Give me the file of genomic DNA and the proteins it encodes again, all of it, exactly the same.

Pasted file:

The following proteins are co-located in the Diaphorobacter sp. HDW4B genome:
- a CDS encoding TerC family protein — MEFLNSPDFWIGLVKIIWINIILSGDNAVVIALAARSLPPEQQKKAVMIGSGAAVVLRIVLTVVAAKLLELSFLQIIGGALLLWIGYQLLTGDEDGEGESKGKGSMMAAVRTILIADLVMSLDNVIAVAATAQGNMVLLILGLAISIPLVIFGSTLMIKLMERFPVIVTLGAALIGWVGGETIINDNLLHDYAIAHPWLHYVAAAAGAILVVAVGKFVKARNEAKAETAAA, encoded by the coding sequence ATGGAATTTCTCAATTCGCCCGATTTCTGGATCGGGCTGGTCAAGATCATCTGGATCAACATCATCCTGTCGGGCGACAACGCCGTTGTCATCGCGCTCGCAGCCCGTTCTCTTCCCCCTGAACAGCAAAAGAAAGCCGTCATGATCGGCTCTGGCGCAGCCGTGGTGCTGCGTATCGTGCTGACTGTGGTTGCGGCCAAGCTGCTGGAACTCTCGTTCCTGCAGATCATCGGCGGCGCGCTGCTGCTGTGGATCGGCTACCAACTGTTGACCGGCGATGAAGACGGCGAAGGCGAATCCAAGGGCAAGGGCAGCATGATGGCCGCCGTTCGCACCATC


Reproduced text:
The following proteins are co-located in the Diaphorobacter sp. HDW4B genome:
- a CDS encoding TerC family protein — MEFLNSPDFWIGLVKIIWINIILSGDNAVVIALAARSLPPEQQKKAVMIGSGAAVVLRIVLTVVAAKLLELSFLQIIGGALLLWIGYQLLTGDEDGEGESKGKGSMMAAVRTILIADLVMSLDNVIAVAATAQGNMVLLILGLAISIPLVIFGSTLMIKLMERFPVIVTLGAALIGWVGGETIINDNLLHDYAIAHPWLHYVAAAAGAILVVAVGKFVKARNEAKAETAAA, encoded by the coding sequence ATGGAATTTCTCAATTCGCCCGATTTCTGGATCGGGCTGGTCAAGATCATCTGGATCAACATCATCCTGTCGGGCGACAACGCCGTTGTCATCGCGCTCGCAGCCCGTTCTCTTCCCCCTGAACAGCAAAAGAAAGCCGTCATGATCGGCTCTGGCGCAGCCGTGGTGCTGCGTATCGTGCTGACTGTGGTTGCGGCCAAGCTGCTGGAACTCTCGTTCCTGCAGATCATCGGCGGCGCGCTGCTGCTGTGGATCGGCTACCAACTGTTGACCGGCGATGAAGACGGCGAAGGCGAATCCAAGGGCAAGGGCAGCATGATGGCCGCCGTTCGCACCATC